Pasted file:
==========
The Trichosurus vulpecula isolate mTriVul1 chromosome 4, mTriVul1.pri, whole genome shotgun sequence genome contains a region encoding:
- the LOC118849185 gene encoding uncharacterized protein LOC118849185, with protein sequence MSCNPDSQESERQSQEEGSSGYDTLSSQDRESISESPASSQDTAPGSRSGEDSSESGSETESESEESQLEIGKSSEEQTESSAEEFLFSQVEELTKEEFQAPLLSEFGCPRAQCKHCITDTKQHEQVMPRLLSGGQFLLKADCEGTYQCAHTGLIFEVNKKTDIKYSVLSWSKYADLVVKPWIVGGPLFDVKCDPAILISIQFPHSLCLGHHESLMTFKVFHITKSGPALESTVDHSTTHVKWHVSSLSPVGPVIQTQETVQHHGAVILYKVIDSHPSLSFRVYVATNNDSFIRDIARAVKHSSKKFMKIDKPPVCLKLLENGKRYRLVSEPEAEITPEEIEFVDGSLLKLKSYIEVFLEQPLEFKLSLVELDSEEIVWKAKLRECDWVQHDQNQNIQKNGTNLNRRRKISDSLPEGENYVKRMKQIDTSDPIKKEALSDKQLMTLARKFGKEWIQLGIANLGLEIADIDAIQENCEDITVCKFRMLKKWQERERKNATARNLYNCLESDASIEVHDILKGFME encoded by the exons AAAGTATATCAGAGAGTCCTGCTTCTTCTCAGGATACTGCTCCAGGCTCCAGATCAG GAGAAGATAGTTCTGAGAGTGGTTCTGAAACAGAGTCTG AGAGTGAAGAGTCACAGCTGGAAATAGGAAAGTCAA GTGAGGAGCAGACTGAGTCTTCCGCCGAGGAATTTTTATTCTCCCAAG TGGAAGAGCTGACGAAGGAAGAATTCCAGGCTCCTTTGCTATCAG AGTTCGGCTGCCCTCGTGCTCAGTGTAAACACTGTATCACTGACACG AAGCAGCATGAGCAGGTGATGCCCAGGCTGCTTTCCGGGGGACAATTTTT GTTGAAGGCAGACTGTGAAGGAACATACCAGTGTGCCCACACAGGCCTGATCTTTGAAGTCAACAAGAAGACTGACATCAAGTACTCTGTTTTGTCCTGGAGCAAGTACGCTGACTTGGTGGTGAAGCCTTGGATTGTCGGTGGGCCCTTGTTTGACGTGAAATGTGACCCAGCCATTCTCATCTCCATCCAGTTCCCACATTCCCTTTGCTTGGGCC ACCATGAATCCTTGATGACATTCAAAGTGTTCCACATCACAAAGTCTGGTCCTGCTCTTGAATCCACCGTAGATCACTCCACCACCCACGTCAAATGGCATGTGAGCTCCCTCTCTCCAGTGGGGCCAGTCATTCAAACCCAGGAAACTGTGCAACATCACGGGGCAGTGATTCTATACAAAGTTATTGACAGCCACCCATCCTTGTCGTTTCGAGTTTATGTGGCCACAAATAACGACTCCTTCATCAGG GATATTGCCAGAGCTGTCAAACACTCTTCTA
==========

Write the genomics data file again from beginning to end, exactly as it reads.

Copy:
The Trichosurus vulpecula isolate mTriVul1 chromosome 4, mTriVul1.pri, whole genome shotgun sequence genome contains a region encoding:
- the LOC118849185 gene encoding uncharacterized protein LOC118849185, with protein sequence MSCNPDSQESERQSQEEGSSGYDTLSSQDRESISESPASSQDTAPGSRSGEDSSESGSETESESEESQLEIGKSSEEQTESSAEEFLFSQVEELTKEEFQAPLLSEFGCPRAQCKHCITDTKQHEQVMPRLLSGGQFLLKADCEGTYQCAHTGLIFEVNKKTDIKYSVLSWSKYADLVVKPWIVGGPLFDVKCDPAILISIQFPHSLCLGHHESLMTFKVFHITKSGPALESTVDHSTTHVKWHVSSLSPVGPVIQTQETVQHHGAVILYKVIDSHPSLSFRVYVATNNDSFIRDIARAVKHSSKKFMKIDKPPVCLKLLENGKRYRLVSEPEAEITPEEIEFVDGSLLKLKSYIEVFLEQPLEFKLSLVELDSEEIVWKAKLRECDWVQHDQNQNIQKNGTNLNRRRKISDSLPEGENYVKRMKQIDTSDPIKKEALSDKQLMTLARKFGKEWIQLGIANLGLEIADIDAIQENCEDITVCKFRMLKKWQERERKNATARNLYNCLESDASIEVHDILKGFME encoded by the exons AAAGTATATCAGAGAGTCCTGCTTCTTCTCAGGATACTGCTCCAGGCTCCAGATCAG GAGAAGATAGTTCTGAGAGTGGTTCTGAAACAGAGTCTG AGAGTGAAGAGTCACAGCTGGAAATAGGAAAGTCAA GTGAGGAGCAGACTGAGTCTTCCGCCGAGGAATTTTTATTCTCCCAAG TGGAAGAGCTGACGAAGGAAGAATTCCAGGCTCCTTTGCTATCAG AGTTCGGCTGCCCTCGTGCTCAGTGTAAACACTGTATCACTGACACG AAGCAGCATGAGCAGGTGATGCCCAGGCTGCTTTCCGGGGGACAATTTTT GTTGAAGGCAGACTGTGAAGGAACATACCAGTGTGCCCACACAGGCCTGATCTTTGAAGTCAACAAGAAGACTGACATCAAGTACTCTGTTTTGTCCTGGAGCAAGTACGCTGACTTGGTGGTGAAGCCTTGGATTGTCGGTGGGCCCTTGTTTGACGTGAAATGTGACCCAGCCATTCTCATCTCCATCCAGTTCCCACATTCCCTTTGCTTGGGCC ACCATGAATCCTTGATGACATTCAAAGTGTTCCACATCACAAAGTCTGGTCCTGCTCTTGAATCCACCGTAGATCACTCCACCACCCACGTCAAATGGCATGTGAGCTCCCTCTCTCCAGTGGGGCCAGTCATTCAAACCCAGGAAACTGTGCAACATCACGGGGCAGTGATTCTATACAAAGTTATTGACAGCCACCCATCCTTGTCGTTTCGAGTTTATGTGGCCACAAATAACGACTCCTTCATCAGG GATATTGCCAGAGCTGTCAAACACTCTTCTA